A French farce set in Victorian London where a botanist and his wife get into trouble when they pretend to go missing in order to hide from their sanctimonious cousin -- an Anglican bishop who is leading a campaign against such writing.
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Immediate background:Jean Anouilh who wrote the screenplay was to direct the movie but he fell sick and had to give up.He chose Jean Grémillon,one of the great directors of the golden age of the FRench cinema (1935-1945)to do the job and he was right.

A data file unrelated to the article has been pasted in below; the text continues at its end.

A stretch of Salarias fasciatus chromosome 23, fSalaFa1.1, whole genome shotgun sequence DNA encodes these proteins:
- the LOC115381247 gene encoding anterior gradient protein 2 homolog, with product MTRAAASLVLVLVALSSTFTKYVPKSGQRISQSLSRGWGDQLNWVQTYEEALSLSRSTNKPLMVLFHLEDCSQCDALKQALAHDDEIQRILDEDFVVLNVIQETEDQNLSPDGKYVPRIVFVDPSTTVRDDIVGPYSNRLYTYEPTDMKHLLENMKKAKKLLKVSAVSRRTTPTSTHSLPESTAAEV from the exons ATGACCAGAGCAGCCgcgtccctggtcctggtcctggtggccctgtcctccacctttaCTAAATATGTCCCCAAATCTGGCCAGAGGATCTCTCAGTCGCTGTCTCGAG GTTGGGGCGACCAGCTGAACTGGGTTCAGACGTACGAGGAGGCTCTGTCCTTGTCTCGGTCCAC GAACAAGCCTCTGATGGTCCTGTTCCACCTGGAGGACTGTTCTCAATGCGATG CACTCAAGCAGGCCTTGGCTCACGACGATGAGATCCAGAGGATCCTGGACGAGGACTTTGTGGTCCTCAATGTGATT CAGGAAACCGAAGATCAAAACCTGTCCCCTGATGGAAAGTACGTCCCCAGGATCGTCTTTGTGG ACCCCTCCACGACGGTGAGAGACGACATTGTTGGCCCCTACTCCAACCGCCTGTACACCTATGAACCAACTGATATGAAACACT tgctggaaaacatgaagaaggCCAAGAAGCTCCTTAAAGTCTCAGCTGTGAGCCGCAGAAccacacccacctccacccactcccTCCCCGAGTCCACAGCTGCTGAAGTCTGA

Jean Grémillon gathered a splendid cast including Paul Bernard,as the fallen aristocrat ("Pattes Blanches"),Fernand Ledoux,Suzy Delair at her bitchiest,and -the Chabrol fans will notice it- a very young Michel Bouquet as the squire's doomed brother,Sylvie and Arlette Thomas.
This latter actress is completely forgotten today,but her part brings some hope in a desperate -most of Anouilh's plays are- story.Her character ,a hunchback whom Odette (Delair) despises ,resembles Cinderella,a miserable Cinderella (check the admirable sequence in the castle ).Another memorable scene shows the noble,on the edge of the cliff,holding Odette's bridal veil.
Don't let the current rating fool you."Pattes Blanches " ,with its distraught lyricism,is a must.
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